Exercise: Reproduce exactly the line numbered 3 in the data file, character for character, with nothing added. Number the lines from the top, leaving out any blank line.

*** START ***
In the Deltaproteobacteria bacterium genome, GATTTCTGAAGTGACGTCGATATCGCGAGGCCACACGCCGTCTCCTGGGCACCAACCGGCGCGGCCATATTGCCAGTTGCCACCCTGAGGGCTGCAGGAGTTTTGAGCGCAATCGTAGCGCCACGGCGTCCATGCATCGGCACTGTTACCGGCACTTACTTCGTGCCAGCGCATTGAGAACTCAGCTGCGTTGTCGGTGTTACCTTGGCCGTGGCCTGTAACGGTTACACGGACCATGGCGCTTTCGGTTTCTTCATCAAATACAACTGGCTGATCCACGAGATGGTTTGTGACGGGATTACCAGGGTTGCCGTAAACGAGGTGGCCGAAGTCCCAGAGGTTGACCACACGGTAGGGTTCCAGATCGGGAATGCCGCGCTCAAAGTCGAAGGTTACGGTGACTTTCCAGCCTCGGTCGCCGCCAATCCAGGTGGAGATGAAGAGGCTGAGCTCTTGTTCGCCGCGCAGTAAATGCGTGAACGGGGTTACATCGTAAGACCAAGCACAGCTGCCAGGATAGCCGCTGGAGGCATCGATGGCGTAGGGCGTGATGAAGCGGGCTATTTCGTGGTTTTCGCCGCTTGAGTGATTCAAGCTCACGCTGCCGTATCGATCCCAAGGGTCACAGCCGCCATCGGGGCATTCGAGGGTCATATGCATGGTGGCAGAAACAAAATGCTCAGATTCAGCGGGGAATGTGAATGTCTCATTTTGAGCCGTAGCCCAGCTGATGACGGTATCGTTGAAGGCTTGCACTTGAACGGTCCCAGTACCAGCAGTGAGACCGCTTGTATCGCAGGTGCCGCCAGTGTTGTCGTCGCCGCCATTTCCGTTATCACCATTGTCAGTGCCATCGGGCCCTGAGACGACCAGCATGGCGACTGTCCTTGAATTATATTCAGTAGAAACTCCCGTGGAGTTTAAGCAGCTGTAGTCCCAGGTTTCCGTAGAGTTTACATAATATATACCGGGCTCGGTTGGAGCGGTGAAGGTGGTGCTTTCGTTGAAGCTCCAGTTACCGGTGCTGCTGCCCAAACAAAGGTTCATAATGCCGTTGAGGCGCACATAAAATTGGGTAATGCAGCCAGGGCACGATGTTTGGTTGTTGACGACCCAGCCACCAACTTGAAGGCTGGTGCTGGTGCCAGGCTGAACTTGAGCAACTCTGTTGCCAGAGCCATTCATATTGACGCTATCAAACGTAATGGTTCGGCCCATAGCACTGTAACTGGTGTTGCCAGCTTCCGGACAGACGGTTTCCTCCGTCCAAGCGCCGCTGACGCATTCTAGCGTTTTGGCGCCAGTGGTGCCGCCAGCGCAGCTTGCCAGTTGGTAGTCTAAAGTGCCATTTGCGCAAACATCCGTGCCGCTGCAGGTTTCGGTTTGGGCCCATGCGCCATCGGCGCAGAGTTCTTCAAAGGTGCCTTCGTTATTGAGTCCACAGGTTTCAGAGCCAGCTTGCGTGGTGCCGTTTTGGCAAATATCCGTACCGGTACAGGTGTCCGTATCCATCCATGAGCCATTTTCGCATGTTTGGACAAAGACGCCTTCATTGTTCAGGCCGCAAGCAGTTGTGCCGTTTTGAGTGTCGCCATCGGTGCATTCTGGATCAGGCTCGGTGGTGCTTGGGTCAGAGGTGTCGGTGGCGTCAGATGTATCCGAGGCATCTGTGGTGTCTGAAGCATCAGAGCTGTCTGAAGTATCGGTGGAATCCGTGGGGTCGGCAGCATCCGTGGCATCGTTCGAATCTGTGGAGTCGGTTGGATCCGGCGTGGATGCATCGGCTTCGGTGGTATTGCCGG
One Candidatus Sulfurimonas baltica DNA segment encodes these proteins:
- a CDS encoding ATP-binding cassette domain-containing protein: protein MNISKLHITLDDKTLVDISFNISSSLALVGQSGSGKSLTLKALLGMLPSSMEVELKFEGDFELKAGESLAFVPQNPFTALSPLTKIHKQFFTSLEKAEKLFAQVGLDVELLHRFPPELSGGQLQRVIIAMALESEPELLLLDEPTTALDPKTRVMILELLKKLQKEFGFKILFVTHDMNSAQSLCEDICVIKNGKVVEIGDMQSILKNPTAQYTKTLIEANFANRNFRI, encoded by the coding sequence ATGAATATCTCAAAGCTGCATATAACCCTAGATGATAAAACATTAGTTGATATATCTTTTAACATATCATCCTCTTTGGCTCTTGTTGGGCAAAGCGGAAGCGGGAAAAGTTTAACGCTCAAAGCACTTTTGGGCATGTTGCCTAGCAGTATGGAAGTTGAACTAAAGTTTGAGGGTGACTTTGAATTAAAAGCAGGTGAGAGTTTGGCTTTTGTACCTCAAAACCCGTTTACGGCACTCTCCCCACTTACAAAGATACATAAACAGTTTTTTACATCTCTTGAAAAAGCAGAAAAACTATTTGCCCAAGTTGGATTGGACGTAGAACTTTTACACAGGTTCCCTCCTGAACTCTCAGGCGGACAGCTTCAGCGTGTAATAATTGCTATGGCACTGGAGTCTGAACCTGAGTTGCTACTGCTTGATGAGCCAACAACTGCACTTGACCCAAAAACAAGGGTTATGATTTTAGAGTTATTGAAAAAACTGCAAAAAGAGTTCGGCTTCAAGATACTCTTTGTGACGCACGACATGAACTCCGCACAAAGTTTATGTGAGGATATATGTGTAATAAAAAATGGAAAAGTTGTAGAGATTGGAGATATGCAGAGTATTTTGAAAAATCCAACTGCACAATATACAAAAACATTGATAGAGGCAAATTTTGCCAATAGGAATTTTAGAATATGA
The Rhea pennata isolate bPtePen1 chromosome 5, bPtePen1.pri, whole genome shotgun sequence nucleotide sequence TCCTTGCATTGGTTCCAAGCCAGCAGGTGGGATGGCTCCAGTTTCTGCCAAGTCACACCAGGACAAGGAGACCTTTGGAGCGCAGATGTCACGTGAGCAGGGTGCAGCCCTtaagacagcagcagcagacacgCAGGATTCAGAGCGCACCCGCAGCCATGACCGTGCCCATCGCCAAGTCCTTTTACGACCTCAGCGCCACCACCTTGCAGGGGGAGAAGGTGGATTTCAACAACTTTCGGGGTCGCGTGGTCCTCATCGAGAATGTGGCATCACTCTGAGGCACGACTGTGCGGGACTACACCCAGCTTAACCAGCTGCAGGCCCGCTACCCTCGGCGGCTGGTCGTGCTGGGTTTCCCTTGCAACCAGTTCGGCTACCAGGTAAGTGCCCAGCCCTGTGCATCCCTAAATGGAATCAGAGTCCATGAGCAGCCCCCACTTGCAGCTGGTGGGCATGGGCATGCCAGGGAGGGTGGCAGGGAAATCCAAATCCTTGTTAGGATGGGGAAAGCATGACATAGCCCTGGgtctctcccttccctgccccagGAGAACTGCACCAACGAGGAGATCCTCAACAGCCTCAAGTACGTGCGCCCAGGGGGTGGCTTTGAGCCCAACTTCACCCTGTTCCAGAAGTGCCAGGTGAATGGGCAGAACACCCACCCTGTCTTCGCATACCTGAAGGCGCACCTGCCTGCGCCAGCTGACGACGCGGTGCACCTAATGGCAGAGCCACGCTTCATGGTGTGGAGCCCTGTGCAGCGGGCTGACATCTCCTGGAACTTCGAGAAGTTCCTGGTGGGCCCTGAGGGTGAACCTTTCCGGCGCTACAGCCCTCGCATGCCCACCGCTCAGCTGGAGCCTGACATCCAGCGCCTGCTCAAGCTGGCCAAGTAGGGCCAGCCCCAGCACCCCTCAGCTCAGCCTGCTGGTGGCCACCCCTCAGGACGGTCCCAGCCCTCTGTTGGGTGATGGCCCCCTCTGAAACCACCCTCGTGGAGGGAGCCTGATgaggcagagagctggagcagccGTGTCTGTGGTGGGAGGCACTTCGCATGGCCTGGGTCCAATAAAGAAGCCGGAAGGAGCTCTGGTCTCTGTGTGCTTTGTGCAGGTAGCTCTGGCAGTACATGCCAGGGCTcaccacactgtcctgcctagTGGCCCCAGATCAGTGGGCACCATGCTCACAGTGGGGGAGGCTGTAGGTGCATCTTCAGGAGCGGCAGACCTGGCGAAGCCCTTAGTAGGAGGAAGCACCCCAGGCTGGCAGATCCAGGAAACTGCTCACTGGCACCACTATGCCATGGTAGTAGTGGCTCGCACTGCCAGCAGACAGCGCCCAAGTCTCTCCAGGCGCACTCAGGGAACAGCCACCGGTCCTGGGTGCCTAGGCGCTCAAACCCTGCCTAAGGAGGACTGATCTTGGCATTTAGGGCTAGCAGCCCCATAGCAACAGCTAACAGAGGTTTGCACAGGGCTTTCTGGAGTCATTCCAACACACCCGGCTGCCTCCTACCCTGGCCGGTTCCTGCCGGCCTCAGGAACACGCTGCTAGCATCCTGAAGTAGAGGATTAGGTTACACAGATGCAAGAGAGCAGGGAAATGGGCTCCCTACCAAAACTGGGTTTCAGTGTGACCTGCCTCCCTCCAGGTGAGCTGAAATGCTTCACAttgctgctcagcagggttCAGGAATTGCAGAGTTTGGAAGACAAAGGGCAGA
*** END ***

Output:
- a CDS encoding ATP-binding cassette domain-containing protein: protein MNISKLHITLDDKTLVDISFNISSSLALVGQSGSGKSLTLKALLGMLPSSMEVELKFEGDFELKAGESLAFVPQNPFTALSPLTKIHKQFFTSLEKAEKLFAQVGLDVELLHRFPPELSGGQLQRVIIAMALESEPELLLLDEPTTALDPKTRVMILELLKKLQKEFGFKILFVTHDMNSAQSLCEDICVIKNGKVVEIGDMQSILKNPTAQYTKTLIEANFANRNFRI, encoded by the coding sequence ATGAATATCTCAAAGCTGCATATAACCCTAGATGATAAAACATTAGTTGATATATCTTTTAACATATCATCCTCTTTGGCTCTTGTTGGGCAAAGCGGAAGCGGGAAAAGTTTAACGCTCAAAGCACTTTTGGGCATGTTGCCTAGCAGTATGGAAGTTGAACTAAAGTTTGAGGGTGACTTTGAATTAAAAGCAGGTGAGAGTTTGGCTTTTGTACCTCAAAACCCGTTTACGGCACTCTCCCCACTTACAAAGATACATAAACAGTTTTTTACATCTCTTGAAAAAGCAGAAAAACTATTTGCCCAAGTTGGATTGGACGTAGAACTTTTACACAGGTTCCCTCCTGAACTCTCAGGCGGACAGCTTCAGCGTGTAATAATTGCTATGGCACTGGAGTCTGAACCTGAGTTGCTACTGCTTGATGAGCCAACAACTGCACTTGACCCAAAAACAAGGGTTATGATTTTAGAGTTATTGAAAAAACTGCAAAAAGAGTTCGGCTTCAAGATACTCTTTGTGACGCACGACATGAACTCCGCACAAAGTTTATGTGAGGATATATGTGTAATAAAAAATGGAAAAGTTGTAGAGATTGGAGATATGCAGAGTATTTTGAAAAATCCAACTGCACAATATACAAAAACATTGATAGAGGCAAATTTTGCCAATAGGAATTTTAGAATATGA